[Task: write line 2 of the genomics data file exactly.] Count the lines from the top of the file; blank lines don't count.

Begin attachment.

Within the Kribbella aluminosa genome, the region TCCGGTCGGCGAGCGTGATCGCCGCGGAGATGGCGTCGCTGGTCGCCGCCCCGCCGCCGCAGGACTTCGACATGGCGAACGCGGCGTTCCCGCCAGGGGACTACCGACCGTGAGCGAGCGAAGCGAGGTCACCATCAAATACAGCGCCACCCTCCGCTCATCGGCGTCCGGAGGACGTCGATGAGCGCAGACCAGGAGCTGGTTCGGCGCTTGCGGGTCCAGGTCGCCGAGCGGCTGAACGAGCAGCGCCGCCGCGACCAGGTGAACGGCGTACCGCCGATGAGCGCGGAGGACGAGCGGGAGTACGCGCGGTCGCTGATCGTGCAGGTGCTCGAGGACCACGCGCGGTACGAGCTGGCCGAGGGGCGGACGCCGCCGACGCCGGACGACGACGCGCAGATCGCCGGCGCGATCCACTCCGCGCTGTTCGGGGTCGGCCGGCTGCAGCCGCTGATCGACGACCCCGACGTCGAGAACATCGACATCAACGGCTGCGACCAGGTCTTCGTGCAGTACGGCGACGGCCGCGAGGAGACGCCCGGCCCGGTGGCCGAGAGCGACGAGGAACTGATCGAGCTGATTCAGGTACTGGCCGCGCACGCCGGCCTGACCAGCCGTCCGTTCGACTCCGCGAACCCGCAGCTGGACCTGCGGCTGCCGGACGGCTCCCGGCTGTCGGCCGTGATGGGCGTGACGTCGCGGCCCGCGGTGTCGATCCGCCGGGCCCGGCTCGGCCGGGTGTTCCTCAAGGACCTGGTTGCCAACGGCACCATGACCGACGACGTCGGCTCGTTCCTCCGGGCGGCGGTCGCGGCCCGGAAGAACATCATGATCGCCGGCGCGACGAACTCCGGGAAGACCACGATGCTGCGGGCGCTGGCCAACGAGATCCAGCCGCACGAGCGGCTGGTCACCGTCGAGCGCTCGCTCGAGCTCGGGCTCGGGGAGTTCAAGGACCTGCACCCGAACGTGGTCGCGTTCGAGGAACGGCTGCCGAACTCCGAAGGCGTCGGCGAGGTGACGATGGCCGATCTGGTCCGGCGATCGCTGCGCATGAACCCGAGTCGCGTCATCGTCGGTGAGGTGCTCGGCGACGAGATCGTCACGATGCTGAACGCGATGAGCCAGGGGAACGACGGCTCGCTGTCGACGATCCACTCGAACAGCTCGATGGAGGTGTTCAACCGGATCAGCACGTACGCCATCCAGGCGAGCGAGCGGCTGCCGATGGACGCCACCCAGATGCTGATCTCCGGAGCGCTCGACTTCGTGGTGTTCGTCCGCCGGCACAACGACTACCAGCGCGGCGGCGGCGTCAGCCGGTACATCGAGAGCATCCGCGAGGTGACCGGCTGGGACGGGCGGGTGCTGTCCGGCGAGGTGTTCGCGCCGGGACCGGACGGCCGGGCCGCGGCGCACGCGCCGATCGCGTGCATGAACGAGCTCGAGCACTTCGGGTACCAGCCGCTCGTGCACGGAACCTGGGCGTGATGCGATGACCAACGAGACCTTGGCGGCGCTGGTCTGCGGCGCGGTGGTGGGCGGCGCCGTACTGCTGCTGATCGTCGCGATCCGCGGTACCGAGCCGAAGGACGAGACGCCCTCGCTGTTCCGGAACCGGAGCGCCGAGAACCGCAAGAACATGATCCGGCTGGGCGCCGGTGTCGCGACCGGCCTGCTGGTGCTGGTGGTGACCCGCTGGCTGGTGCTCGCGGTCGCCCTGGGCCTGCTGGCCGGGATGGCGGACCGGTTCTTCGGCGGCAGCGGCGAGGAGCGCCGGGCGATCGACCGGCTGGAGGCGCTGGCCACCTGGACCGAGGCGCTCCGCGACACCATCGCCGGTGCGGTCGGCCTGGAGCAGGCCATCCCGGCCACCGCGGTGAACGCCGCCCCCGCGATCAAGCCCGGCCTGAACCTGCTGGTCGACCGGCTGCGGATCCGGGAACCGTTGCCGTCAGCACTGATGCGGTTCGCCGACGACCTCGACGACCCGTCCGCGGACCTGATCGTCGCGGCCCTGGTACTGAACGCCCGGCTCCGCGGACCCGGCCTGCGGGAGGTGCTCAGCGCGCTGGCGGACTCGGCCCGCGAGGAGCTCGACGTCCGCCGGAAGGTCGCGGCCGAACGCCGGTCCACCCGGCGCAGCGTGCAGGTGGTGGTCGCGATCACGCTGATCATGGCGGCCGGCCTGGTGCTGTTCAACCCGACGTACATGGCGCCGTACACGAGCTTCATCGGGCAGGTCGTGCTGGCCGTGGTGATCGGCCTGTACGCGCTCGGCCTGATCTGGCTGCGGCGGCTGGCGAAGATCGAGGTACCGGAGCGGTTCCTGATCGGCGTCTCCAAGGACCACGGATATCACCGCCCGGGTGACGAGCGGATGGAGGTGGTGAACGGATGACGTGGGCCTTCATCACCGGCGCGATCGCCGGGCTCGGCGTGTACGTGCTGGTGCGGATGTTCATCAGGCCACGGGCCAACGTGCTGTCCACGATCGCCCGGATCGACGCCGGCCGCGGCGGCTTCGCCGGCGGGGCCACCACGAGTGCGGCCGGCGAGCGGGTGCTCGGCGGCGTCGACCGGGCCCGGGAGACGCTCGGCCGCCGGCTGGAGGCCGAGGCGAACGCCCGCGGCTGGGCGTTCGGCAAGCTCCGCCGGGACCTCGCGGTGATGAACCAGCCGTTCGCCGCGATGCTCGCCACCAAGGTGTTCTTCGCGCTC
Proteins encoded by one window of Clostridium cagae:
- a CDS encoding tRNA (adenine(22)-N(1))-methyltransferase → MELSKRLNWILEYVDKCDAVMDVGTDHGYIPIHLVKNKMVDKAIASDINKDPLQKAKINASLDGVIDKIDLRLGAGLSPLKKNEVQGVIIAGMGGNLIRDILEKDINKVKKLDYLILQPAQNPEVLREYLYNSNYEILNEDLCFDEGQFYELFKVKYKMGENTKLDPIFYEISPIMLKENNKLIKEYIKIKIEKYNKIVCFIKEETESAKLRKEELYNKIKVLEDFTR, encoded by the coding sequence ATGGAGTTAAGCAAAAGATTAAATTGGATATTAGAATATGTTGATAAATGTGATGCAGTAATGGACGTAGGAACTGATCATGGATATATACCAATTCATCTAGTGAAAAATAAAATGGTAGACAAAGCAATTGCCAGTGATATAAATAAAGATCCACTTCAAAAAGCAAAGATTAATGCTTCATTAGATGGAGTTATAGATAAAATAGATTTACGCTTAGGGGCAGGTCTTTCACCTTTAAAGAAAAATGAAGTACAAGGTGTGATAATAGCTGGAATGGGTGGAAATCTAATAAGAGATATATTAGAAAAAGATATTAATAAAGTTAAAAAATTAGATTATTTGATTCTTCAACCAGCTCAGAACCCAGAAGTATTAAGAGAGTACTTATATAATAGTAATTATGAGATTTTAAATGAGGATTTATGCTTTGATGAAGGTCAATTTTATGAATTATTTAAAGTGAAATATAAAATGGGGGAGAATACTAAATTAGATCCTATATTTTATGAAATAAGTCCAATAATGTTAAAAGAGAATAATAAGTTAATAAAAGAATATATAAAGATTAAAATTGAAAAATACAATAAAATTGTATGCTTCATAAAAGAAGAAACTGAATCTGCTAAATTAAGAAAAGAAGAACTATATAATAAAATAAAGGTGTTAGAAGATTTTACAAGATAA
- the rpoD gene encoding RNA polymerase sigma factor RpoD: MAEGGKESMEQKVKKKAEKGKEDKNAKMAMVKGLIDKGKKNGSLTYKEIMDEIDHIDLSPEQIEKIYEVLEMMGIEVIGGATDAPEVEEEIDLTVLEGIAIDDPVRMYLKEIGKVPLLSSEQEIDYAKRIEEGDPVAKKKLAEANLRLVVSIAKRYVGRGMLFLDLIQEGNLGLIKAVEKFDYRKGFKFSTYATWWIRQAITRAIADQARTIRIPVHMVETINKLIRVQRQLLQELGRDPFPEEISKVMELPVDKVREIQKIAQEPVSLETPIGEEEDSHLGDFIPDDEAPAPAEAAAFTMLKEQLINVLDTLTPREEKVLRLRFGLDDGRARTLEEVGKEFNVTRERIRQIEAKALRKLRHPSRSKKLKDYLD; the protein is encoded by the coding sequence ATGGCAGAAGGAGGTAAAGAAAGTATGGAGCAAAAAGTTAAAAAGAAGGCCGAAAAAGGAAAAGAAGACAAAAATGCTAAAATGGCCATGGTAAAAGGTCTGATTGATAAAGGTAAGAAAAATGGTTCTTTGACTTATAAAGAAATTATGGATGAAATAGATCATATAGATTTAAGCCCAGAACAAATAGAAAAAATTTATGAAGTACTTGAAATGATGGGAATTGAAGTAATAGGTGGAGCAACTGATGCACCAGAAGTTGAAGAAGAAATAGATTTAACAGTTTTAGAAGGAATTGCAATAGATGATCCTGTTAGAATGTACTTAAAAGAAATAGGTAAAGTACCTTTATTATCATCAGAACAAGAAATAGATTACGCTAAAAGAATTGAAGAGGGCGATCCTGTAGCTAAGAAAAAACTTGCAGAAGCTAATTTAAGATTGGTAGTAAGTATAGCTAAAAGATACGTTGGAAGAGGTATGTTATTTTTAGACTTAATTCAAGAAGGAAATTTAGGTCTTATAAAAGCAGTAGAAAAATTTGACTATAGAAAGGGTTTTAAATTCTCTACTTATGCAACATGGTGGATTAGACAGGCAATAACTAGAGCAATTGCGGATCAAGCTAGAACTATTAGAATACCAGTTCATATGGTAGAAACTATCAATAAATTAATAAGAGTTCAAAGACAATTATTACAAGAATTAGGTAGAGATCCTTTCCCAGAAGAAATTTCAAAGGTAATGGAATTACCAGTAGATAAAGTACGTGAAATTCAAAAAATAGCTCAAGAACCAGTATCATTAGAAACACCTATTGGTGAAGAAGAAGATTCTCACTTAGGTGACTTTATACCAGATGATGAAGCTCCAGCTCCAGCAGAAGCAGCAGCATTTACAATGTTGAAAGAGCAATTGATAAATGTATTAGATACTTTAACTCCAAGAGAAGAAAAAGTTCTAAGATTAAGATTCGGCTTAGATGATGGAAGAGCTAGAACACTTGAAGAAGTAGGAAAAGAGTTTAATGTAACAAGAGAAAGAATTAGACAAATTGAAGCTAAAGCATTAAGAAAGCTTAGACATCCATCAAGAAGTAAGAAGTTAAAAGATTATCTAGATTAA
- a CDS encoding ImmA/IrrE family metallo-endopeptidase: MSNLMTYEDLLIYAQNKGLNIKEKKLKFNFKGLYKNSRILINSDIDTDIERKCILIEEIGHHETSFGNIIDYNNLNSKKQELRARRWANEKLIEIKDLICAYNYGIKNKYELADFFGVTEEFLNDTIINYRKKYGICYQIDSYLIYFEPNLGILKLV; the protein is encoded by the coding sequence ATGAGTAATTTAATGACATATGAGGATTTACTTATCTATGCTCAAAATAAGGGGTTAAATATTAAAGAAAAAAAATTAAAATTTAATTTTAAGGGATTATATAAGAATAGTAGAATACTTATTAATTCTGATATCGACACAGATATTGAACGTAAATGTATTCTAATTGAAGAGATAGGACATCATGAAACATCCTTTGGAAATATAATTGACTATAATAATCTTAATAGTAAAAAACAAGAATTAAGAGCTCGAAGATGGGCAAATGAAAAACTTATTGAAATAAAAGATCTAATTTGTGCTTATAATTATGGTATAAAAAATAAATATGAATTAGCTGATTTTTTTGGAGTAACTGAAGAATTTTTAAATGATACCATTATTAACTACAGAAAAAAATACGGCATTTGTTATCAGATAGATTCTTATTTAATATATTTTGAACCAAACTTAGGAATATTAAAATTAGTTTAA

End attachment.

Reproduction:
Proteins encoded by one window of Clostridium cagae: